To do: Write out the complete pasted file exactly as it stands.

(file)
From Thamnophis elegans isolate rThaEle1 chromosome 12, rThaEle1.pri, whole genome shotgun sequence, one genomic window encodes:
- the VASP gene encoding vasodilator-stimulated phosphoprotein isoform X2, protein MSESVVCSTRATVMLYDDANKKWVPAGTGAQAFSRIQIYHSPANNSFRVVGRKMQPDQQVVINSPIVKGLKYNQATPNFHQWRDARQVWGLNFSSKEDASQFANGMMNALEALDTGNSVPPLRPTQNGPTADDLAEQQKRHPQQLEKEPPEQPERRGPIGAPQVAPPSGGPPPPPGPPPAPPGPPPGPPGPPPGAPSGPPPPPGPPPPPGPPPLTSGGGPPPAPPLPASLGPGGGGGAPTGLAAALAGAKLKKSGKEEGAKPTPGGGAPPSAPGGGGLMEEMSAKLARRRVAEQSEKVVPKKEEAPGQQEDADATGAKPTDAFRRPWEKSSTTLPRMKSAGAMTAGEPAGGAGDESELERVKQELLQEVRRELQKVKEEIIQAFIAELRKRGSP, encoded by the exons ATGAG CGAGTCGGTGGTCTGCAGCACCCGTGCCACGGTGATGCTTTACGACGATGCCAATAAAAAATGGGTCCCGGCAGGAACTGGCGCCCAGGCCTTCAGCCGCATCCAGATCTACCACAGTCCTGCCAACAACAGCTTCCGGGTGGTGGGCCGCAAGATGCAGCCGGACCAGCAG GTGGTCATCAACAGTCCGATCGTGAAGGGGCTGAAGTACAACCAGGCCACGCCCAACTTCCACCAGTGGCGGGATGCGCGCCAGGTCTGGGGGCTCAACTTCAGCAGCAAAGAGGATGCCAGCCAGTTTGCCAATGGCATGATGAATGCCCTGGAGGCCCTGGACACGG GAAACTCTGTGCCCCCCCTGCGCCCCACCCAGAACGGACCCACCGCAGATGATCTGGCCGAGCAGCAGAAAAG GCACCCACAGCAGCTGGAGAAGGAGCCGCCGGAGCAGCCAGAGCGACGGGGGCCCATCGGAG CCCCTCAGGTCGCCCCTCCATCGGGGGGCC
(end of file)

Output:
From Thamnophis elegans isolate rThaEle1 chromosome 12, rThaEle1.pri, whole genome shotgun sequence, one genomic window encodes:
- the VASP gene encoding vasodilator-stimulated phosphoprotein isoform X2, protein MSESVVCSTRATVMLYDDANKKWVPAGTGAQAFSRIQIYHSPANNSFRVVGRKMQPDQQVVINSPIVKGLKYNQATPNFHQWRDARQVWGLNFSSKEDASQFANGMMNALEALDTGNSVPPLRPTQNGPTADDLAEQQKRHPQQLEKEPPEQPERRGPIGAPQVAPPSGGPPPPPGPPPAPPGPPPGPPGPPPGAPSGPPPPPGPPPPPGPPPLTSGGGPPPAPPLPASLGPGGGGGAPTGLAAALAGAKLKKSGKEEGAKPTPGGGAPPSAPGGGGLMEEMSAKLARRRVAEQSEKVVPKKEEAPGQQEDADATGAKPTDAFRRPWEKSSTTLPRMKSAGAMTAGEPAGGAGDESELERVKQELLQEVRRELQKVKEEIIQAFIAELRKRGSP, encoded by the exons ATGAG CGAGTCGGTGGTCTGCAGCACCCGTGCCACGGTGATGCTTTACGACGATGCCAATAAAAAATGGGTCCCGGCAGGAACTGGCGCCCAGGCCTTCAGCCGCATCCAGATCTACCACAGTCCTGCCAACAACAGCTTCCGGGTGGTGGGCCGCAAGATGCAGCCGGACCAGCAG GTGGTCATCAACAGTCCGATCGTGAAGGGGCTGAAGTACAACCAGGCCACGCCCAACTTCCACCAGTGGCGGGATGCGCGCCAGGTCTGGGGGCTCAACTTCAGCAGCAAAGAGGATGCCAGCCAGTTTGCCAATGGCATGATGAATGCCCTGGAGGCCCTGGACACGG GAAACTCTGTGCCCCCCCTGCGCCCCACCCAGAACGGACCCACCGCAGATGATCTGGCCGAGCAGCAGAAAAG GCACCCACAGCAGCTGGAGAAGGAGCCGCCGGAGCAGCCAGAGCGACGGGGGCCCATCGGAG CCCCTCAGGTCGCCCCTCCATCGGGGGGCC